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Meat market and Mailman’s memories continue

There was a time in the early to mid-20th century when four butcher shops operated in Windsor borough in southeastern York County. Windsor resident Nelson Glatfelter, one of those butchers, used this truck to deliver meat to his customers.

I’m dipping back into my collection of letters via postal mail today, in a Sesame Street-like collection “brought to you by the letter M.” I’m making this on a Monday, mulling mail about Mailman’s and meat markets.

I hope you like it mightily!

Meat markets

I last wrote about local meat markets or butcher shops of the past in a September column where I’d mentioned a butcher by the name of Hamburger and Sons Meat Market. Longtime reader Eugene Wise wrote to get me the exact location of that shop, which was at 524 S. Duke St. “I lived at 526 during the ’30s,” he added.

He noted about Hamburger and Sons, “They got national attention when they were featured in the ‘Strange as it Seems’ national cartoon column, similar to ‘Believe it or Not’ Ripley’s column in the York Dispatch.”

He concluded, “The had delivery anywhere in York by bicycle. The delivery boy was Leighton Hatfield, later known for organ recitals on York TV shows. Couldn’t read a note, all by ear.”

And, Eugene added, “On South George Street was Sechrist and Folkomer Butcher Shop in the 400 block, and Fisher’s in the 300 block… the floor had 5 inches of sawdust at Fisher’s.”

Another longtime reader, Charlotte Halpin, also wrote to me about some of these shops. She noted, “We lived across the street from City Market, so it was very handy for us. The market had a large special for all the meat market stands. I believe Fisher’s was the most popular. Well, that brought back memories for me. My mom would go over there and they had calf heads they would be hanging on the wall, in a row. They had all the inside parts and a tongue hanging down. They were either 50 cents or $1. A good buy in those days. She would buy one and bring it home and clean it and then cook it. I never watched because I didn’t want to know what parts she used. My dad would cook the tongue and then slice it and pickle it. That was tasty.”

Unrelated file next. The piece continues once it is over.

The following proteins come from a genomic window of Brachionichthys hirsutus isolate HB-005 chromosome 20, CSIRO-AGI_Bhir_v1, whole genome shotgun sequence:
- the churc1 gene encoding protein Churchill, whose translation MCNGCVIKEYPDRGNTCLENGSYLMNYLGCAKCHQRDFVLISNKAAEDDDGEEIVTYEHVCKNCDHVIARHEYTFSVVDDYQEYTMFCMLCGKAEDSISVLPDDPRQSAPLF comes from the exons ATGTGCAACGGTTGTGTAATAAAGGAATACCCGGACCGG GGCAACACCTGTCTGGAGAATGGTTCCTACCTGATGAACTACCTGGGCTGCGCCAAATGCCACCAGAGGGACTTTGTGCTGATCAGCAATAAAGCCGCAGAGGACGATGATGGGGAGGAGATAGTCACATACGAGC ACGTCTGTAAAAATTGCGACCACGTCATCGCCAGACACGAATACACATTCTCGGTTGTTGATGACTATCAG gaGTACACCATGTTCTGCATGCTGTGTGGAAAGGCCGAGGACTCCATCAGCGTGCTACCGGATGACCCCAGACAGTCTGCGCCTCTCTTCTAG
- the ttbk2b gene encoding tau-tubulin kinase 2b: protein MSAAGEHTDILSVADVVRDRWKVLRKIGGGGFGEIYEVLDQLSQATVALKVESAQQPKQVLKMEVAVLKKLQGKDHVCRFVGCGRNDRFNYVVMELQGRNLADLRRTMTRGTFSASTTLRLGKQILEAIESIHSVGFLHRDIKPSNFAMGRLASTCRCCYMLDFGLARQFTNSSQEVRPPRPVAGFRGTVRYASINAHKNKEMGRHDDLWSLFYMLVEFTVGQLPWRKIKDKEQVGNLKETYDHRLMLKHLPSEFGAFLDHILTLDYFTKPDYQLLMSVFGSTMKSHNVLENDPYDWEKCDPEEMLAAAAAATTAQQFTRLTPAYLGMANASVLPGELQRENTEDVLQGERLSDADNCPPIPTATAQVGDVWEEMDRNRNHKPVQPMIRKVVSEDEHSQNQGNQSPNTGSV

She continued, “She made soup out of it using potatoes and other vegetables. It was very good… we just called it calf head soup. I don’t know if she used the eyes and brain and all the other innards. Those were tough times and my mom could make something out of anything that was given to her. My dad went hunting and fishing and she used whatever he brought home. My dad would cook some things that she didn’t like to handle. He brought eels home and they wiggled in the frying pan when he cooked them. We ate all kinds of meats. I used to like the fish eggs. They were really good.”

“So,” Charlotte finished, “That is the story of calf head soup!”

What is interesting on a personal note is that I just finished reading a book called “A Square Meal: A Culinary History of the Great Depression.” My mother grew up at the tail end of the Depression (she was born in ’35) and she and I have been talking a lot about exactly what Charlotte mentions – eating what was available and making the most of it. I can add a hearty recommendation for the book if you’re interested in food history, as I’m guessing many readers of this column are.